Chip MacGregor

January 14, 2013

As an author, how can I build a better platform?


This past weekend, someone wrote to say, “You have often talked about ‘platform’ on this blog. How do you define a platform? And what do you suggest I do in order to build a platform for myself as an author?”

An author’s platform is the collection of opportunities a writer has with potential readers. So, in many ways, a platform is simply a number. Think of it this way…

Does he have a TV show? If so, how many viewers does he have? That’s a number. Is she on the radio? If so, how many listeners does she have? That’s a number. Does he write a column for a newspaper or magazine? If so, what’s the readership? That’s a number. Does she blog? If so, how many people read her each month? That’s a number. Every opportunity an author has is reducible to a number.

Does he have a busy speaking schedule? If so, how many people does he speak to over the course of a year? How often? How big are the venues? Do his speeches get recorded and sold to listeners? If so, how many copies sell in a year? Is she a recognized expert in a particular area? Do people recognize her name? Does he have a popular website? Is she a regular writer for an e-zine? Does he often get contacted by the media? Do people recognize her name? 

Some numbers are easy to add up. Others are considerably harder — but it’s usually not that difficult to come up with the number of people a writer can reach through his or her current opportunities. Let’s call each one a “touchpoint” — an opportunity for the writer to touch a reader in some way that is already established. Perhaps they listen to her on the radio, or read her blog, or go to hear her speak at conferences… for each person they reach, the writer has the chance to touch that potential reader with words.

You add up all those touchpoints, and you’ve got the author’s platform. It’s a number. In many ways, it is the author’s visibility, and it reflect the author’s ability to attract readers to a book. In simple terms, that’s a platform. The number of people you can legitimately claim to touch with your words. And, of course, a publisher is going to be interested in you making a case for as large a number as possible.  

As for how how to build a better platform, that means generating a bigger number… and it’s going to be unique for each author. I suggest you ask yourself what you can be known for, and how you can expand your points of contact with other people. For some, that means establishing a speaking schedule. For others, it means writing articles and getting them posted on blogs and e-zines. For still others, it means becoming the go-to person when the media needs an expert on a particular topic. Your platform will be different from everyone else’s. Does that help?

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  • :Donna Marie says:

    This actually WAS helpful, Chip 🙂 Whittling its definition down to “numbers,” made it much easier to absorb and see clearly. Thank you! 🙂

  • I will say that an effective way for fiction authors to build their platforms is to offer samples of their WRITING to potential readers. My blog was based around the first 13 chaps of my paranormal novel (which never got published, BTW–too short at 50K). I got lots of READERS interested in my writing that way (and five years later, they still ask for the ending to that book!).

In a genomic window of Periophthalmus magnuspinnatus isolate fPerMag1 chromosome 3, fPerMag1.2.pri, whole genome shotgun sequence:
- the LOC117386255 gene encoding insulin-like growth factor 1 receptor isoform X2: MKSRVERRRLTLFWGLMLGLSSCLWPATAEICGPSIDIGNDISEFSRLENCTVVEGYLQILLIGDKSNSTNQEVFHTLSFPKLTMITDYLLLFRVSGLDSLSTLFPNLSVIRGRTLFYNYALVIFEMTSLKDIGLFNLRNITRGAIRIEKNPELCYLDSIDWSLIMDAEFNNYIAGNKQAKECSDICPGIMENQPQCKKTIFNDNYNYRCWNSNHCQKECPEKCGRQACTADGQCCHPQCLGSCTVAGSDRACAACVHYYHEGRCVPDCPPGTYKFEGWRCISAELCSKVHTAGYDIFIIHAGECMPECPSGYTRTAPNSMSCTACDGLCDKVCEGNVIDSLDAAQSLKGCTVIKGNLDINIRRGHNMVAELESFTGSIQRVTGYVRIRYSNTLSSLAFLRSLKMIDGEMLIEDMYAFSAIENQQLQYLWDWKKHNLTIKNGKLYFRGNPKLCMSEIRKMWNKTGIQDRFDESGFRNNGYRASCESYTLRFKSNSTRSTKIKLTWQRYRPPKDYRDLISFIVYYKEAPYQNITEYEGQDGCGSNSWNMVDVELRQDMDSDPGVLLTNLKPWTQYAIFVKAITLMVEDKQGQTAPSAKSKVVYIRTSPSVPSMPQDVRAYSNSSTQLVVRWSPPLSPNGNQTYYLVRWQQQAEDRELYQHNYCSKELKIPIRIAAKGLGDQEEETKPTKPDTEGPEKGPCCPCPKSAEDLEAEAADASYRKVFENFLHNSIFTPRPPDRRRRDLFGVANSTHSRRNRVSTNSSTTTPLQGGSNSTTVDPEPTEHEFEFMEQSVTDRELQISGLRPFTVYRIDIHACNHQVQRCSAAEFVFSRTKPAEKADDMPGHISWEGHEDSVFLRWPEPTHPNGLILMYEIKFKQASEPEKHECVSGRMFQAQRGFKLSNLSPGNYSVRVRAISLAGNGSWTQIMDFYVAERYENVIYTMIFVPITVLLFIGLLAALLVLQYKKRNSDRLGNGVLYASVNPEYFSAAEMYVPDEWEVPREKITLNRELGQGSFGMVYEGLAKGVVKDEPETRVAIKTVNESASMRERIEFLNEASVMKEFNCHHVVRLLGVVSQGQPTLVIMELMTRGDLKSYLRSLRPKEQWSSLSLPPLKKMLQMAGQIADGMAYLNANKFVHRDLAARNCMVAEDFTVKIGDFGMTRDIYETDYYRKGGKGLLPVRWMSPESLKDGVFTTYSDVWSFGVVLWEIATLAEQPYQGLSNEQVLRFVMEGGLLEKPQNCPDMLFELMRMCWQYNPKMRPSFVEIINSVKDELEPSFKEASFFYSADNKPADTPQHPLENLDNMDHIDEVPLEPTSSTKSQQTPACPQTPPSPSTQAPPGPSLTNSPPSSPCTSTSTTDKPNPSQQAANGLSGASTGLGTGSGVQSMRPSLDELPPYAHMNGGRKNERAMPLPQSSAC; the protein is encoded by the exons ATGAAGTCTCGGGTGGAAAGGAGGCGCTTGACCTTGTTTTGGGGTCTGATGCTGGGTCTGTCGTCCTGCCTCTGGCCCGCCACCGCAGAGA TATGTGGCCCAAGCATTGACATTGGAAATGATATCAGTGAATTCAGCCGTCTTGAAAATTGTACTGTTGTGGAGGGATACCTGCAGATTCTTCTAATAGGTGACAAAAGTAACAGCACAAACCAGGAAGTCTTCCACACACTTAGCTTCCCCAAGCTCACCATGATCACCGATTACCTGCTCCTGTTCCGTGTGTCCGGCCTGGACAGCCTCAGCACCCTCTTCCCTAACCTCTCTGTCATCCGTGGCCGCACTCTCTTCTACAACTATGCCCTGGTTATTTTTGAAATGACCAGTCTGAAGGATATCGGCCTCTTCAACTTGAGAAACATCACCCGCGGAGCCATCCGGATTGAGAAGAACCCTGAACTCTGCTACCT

My friend Becky Doughty is also doing this with her serial posting called “Elderberry Croft,” which has monthly installments of a story, all melding together into a publishable book at the end of the year.

    I know we have to be careful with not putting up books we plan to submit, that sort of thing. But dropping some reading for blog-readers to “munch” on is an increasingly effective tool, I believe–going back to your prediction of the rise of the serial, Chip.

    • Becky Doughty says:

      Thanks for the mention, Heather! Wow! I’m praying that Chip’s right about this one 🙂 and that my readers will feel like I have THEIR interests in mind, not just my own. I’ve gotten so tired of talking about me, about my journey, even about my spiritual walk at times – it’s good to write about other “people” (my characters) I care about, FOR people I care about (my readers.) And Lord willing, I’ll end up with some precious die-hard fans when this is all said and done!

      Great post, Chip. Good suggestions on getting our names out there. A lot to chew on.

    • chipmacgregor says:

      Glad you found it helpful, Becky.

    • chipmacgregor says:

      An interesting thought, Heather. Thanks. I may need to do a post sometime about “should a writer post his or her chapters on someone’s blog?”

  • Thanks buddy. That does help….Blessings, SR

  • Jeremy Myers says:

    It helps… but we authors like “concrete” numbers. You know, 20,000 unique visitors per months, 10,000 twitter followers, 6 speaking engagements per year with 500+ in attendance, etc. But it sounds like raw numbers will be different for each person depending on what kind of platform they have?

    • chipmacgregor says:

      That’s true, Jeremy… but the fact is, for a publisher the bigger the numbers, the better it is.

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